Photo illustration by Johansen Peralta
Jan 24, 2022
NYT restaurant critic Pete Wells reflects on 10 years on the job
On 'Brooklyn Magazine: The Podcast,' Wells opens up about his process, the pandemic and THAT Guy Fieri review
No one is safe when Pete Wells chooses to turn his gaze their way: Not Guy Fieri, not Peter Luger, not even Per Se.
The restaurant critic for the New York Times since late 2011, Wells has spent the past decade expanding the scope of what it is a reviewer does at the paper. He is by all accounts the first to give starred reviews to restaurants in all five boroughs. And he’s gone out of his way to surface eateries that exist under the radar.
“I definitely wanted to say that I’m going to be reviewing restaurants that are up and down the fanciness scale and up and down the price scale,” says Wells, who is this week’s guest on “Brooklyn Magazine: The Podcast.” He was the first Times critic to review Shake Shack, for example, when it opened on the Fulton Mall in 2011 because, he says, it was “an important restaurant,” even if it’s not exactly Per Se.
But then, Per Se isn’t exactly always Per Se either. In a viral 2016 re-evaluation of one of New York’s (and the world’s) most vaunted and expensive restaurants, Wells stripped the Thomas Keller institution of two of its four stars. He similarly took Peter Luger down a notch in a 2019 zero-star roasting.
In our interview today, Wells explains that those two in particular were “restaurants that I thought have lost some of their excellence but maybe haven’t lost their self-regard. They were still acting and charging and treating you as if they were up at the top. And if they’re doing that, it’s fair to hold them to that standard.”
Of course as the Times restaurant critic, Wells has the power to make or break a restaurant (Keller himself called the Per Se takedown “devastating“), a power that he says he doesn’t take lightly. And it is for that reason he’s more likely to go out of his way to unearth off-the-beaten-Zagat-path culinary gems.
“The longer I’ve been on the job the more I look at the flip side of that which is the power to shine a light on some place that can maybe use more attention,” he says. “It has become much more interesting to me to get out there around the city and get into neighborhoods in Brooklyn and Queens that are not yet on the radar but deserve to be.”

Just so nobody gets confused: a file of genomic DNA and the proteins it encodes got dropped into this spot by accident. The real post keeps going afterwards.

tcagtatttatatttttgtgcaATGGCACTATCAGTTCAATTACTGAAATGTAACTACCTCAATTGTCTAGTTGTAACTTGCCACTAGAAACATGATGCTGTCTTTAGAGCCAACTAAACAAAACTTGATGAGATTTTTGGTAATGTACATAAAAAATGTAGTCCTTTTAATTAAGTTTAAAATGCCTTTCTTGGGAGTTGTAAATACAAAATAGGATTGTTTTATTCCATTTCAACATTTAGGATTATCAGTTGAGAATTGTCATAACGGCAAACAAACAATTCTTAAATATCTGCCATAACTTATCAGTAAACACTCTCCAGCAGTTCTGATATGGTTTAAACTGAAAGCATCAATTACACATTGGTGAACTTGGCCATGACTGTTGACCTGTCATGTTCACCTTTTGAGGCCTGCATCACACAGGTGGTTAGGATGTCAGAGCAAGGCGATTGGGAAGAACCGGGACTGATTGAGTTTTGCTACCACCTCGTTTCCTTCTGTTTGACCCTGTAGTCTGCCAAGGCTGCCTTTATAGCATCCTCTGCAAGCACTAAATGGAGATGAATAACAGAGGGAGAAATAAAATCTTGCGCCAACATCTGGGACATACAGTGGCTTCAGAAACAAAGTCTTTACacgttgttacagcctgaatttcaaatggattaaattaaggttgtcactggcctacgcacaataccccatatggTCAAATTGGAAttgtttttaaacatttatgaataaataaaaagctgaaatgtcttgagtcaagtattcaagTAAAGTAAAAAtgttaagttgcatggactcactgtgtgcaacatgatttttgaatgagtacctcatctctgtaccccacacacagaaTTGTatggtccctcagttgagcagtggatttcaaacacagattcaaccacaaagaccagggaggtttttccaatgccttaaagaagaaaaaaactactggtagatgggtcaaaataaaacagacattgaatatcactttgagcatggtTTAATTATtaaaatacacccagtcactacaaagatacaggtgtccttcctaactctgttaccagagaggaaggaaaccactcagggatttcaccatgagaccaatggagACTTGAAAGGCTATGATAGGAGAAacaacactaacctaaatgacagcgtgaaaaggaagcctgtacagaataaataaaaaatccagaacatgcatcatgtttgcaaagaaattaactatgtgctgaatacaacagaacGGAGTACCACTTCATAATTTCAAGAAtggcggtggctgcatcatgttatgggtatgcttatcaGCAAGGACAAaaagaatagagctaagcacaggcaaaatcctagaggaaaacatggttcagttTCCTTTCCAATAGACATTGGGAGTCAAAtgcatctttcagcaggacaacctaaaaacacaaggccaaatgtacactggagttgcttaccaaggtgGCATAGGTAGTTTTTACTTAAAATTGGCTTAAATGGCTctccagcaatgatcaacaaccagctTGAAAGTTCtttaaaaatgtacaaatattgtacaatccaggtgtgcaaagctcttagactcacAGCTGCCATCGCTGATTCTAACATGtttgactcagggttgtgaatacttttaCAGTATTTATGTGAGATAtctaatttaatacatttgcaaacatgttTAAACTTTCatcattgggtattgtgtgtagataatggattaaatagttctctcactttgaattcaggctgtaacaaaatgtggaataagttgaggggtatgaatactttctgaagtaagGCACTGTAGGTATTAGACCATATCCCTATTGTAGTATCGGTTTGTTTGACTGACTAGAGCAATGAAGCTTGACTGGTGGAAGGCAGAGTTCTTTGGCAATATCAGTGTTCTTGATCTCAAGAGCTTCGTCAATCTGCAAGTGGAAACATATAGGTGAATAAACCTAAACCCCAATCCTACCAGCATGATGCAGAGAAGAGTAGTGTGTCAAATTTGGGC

The past two years have thrown a wrench into all of that, of course. With the pandemic came quarantines and shutdowns, to-go drinks and pivots and pop-ups. The Times has suspended the awarding of stars because Wells says it wouldn’t be fair yet to hold eateries up to pre-pandemic standards. And Wells himself had to pivot away from reviewing for a bit to cover how the industry was dealing with the crisis. This involved calling up restaurateurs whose establishments he had previously panned.
“It was very easy for me to do but it wasn’t always easy for the people in the restaurant business to accept me in this new role,” he says. “I had one restaurateur say to me, ‘You don’t like my restaurants! Why are you calling me?’ He wanted to talk because he knew the question I was asking was a real story but the fact that I was asking it threw him for a loop.”
In the interview we discuss his overall approach and process to a job he surprisingly never wanted in the first place. “I can’t really account for it, except it definitely was not my dream job. … I thought there were a lot of more interesting ways to approach food writing than reviews,” he says. “I think I was out of my mind then. It was always a great job and I didn’t know it.”
So, don’t feel too sorry for Wells (save that for his expense account).
He took the job and he came out swinging. Early on in his tenure, he wrote a savage (and savagely funny) review of Guy Fieri’s American Kitchen & Bar in Times Square, which went viral for all the right reasons. Naturally, we discuss that, too. “It all seemed legit to me but plenty of people wanted to think I was shooting fish in a barrel,” he says now.
Wells, who lives in Bed-Stuy and prefers to dine incognito (though never in disguise), also suggests an itinerary for eating one’s way through Brooklyn—a great list of suggestions for first-time visitors and old local foodies alike.
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